It could be that some readers might consider the book uses too many quotes from other scientists and philosophers, but as far as we are concerned this is one of the best books to get a feeling for the essence of Buddhism.

2. A Stil Forest Pool – Ajahn Chah

Ajahn Chah is one of the greatest Buddhist meditation teachers of the last century. We can recommend all works of this teacher. His way of teaching resembles the way Ahba teaches.

With simple, loving, humorous, often surreptitiously confronting examples and lessons, he always makes you think. Just like Ahba, he emphasizes time and again that it is really yourself who, through your own desire, causes your problems.

At the same time he knows how to convey the feeling of freedom, based on his own experience.

We have placed this collection of lessons here because it is a very nice introduction to the way of teaching of a recent master as a counterpart to the other more ‘theoretical’ works.

– This specific book is not available online, read for example Stillness Flowing to get a better picture of Ajahn Chah.

3. The Word of the Buddha – Nyanatiloka Mahathera

Nyanatiloka Mahathera was a predecessor of Bhikkhu Bodhi in Sri Lanka and one of the first Western monks of modern times.

His book The Word of the Buddha is exactly what it claims, a small, skillfully chosen collection of quotations from the Buddha’s own teachings (sutta’s), with some explanation here and there.

You can read the Dhamma in the words of the Buddha himself, and we think this is an appropriate time in the list to get in touch with it.

4. The Noble Eightfold Path – Bhikkhu Bodhi

Bhikkhu Bodhi is one of our favorite authors, and actually we can recommend all of his books. He is also one of the few authors that Ahba has approved. Still, many of his writings are very detailed and more suited for the more advanced reader.

This work is an exception in that it contains relevant content for the beginner and the most advanced practitioner. As the title suggests, it describes the Noble Eightfold Path, the path to liberation as taught by the Buddha.

But, as already mentioned, do not think that accessible means superficial, because Bhikkhu Bodhi knows how to weave his profound knowledge and experience into this work.

– Read this book online

5. Dependent Origination I t/m III – Ron Wijewantha

This book, or rather this series of three books, is one of the lesser-known gems of BPS publishers. In this series, Ron Wijewantha writes about Paṭiccasamuppāda, depending on appearance, one of the cornerstones of Buddha’s teaching.

Although it appears to be a theoretical book, it is not. The book is written from the practitioner’s point of view and emphasizes useful knowledge for practice.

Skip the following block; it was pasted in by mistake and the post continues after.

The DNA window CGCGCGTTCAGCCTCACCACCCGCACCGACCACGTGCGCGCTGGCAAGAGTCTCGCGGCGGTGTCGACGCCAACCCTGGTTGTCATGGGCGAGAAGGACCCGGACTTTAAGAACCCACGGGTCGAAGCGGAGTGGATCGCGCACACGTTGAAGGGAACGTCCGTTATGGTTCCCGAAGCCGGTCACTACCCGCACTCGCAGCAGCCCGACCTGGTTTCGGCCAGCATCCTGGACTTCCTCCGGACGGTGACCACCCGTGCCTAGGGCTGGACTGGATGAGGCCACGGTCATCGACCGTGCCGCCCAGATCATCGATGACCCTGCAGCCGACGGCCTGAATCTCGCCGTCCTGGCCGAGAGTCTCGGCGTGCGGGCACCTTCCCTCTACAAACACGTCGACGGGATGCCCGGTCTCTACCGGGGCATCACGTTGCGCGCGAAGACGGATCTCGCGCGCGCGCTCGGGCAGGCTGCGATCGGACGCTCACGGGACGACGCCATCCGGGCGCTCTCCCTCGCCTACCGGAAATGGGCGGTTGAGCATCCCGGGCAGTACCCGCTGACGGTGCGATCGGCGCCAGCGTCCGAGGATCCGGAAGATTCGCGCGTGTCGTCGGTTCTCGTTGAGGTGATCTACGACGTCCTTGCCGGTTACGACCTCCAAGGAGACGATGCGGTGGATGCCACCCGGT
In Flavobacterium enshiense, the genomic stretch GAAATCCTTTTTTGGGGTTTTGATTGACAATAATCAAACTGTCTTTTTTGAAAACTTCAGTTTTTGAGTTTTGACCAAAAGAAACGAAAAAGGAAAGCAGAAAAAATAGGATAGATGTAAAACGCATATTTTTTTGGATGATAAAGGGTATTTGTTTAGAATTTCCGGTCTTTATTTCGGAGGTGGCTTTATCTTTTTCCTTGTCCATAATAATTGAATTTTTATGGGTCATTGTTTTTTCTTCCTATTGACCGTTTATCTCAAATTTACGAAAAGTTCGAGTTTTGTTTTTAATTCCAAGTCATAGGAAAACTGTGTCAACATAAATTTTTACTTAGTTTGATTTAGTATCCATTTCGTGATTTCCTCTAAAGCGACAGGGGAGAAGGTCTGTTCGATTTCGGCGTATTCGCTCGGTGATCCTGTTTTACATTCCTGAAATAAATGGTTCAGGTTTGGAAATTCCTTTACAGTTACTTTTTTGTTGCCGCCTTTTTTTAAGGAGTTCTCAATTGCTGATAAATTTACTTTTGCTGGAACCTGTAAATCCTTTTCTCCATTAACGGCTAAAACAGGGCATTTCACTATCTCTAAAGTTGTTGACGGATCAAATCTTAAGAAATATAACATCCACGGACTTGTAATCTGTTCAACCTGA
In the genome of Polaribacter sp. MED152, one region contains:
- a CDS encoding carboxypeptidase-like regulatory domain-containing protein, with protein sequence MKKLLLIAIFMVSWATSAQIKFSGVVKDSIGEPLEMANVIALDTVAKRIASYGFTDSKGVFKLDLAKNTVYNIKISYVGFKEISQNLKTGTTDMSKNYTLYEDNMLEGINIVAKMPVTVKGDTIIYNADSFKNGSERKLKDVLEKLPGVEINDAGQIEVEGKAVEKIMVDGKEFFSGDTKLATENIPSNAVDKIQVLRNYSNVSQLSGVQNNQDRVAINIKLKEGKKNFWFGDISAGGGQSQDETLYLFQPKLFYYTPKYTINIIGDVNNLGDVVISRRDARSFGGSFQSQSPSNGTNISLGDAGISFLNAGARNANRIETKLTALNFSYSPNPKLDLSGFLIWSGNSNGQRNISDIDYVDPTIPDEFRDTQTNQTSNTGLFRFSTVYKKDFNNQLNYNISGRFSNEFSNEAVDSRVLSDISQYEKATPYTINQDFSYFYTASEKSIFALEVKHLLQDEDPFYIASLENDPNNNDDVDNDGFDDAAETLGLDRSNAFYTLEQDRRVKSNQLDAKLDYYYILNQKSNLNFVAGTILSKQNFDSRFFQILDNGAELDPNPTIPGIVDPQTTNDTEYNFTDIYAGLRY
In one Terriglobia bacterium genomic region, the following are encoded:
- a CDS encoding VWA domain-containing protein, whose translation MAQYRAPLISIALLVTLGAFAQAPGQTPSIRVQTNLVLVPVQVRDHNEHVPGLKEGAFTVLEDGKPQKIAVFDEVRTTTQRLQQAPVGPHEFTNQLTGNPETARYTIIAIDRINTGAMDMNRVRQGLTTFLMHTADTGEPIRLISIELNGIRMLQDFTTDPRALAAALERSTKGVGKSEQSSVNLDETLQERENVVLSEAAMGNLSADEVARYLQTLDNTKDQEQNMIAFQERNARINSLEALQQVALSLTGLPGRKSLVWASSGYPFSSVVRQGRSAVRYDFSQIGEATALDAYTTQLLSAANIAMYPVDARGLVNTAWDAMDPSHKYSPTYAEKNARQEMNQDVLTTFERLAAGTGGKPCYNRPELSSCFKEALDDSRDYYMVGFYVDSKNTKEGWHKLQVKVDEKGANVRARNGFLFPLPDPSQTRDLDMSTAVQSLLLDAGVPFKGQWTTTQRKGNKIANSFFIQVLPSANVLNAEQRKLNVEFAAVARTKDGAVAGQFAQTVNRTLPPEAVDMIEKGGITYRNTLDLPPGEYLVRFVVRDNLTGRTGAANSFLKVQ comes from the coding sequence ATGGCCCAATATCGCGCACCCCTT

The author knows how to make this very complicated subject a useful framework for everyday life.

6. Satipaṭṭhāna: The Direct Path to Realization – Bhikkhu Analayo

We could undoubtedly have included this sharp analysis of Satipaṭṭhāna, the foundation of mindfulness, later in this list. Indeed, it is a profound and detailed exposition of a single doctrinal statement, the Satipaṭṭhāna Sutta.

However, because the practice of sati (conscious attention or mindfulness) is of great importance for the development of concentration and understanding, and unfortunately there are many erroneous views on this subject among practitioners, we have chosen to advise this book now, in the hope that the reader will be able to develop a clear theoretical understanding of conscious attention early on in the path and apply it in practice.

– Read this book online

7. Meditation – Ajahn Chah

This gem of collected teachings of Ajahn Chah is again a beautiful complement of the previous theoretical works. It is listed here because it is especially nice to read when you have already meditated a bit more and maybe even participated in a retreat. In that case, the content will appeal even more to your imagination. As far as we are concerned, this is a book with insights from which you can benefit in many meditations and retreats afterwards.

Highly recommended!

– “This specific book is not available online, but read for example Clarity of Insight to get an idea about the style.

8. Mind Overcoming its Cankers – Acharya Buddhrakkhita

This book is another, possibly slightly lesser-known, jewel of BPS publishers. Acharya Buddharakkhita highlights the unwholesome states of consciousness in which we almost continuously find ourselves from different angles and provides concrete pointers to deal with them.

It is a book to read and reread.

– Read this book online

9. In the Buddha’s Words – Bhikkhu Bodhi

Now we have arrived at the second work by Bhikkhu Bodhi. He is known for his very good translations from Pali, the language in which the original texts have been preserved. It is a collection of sutta’s arranged in ten thematic chapters.

In this work does not just give quotes, but always includes the entire sutta with explanations.

The work gives a nice overview of the scope of the sutta’s and thus offers even more insight into how the words of the Buddha have been passed down through the centuries.

10. Life of the Buddha – Bhikkhu Nanamoli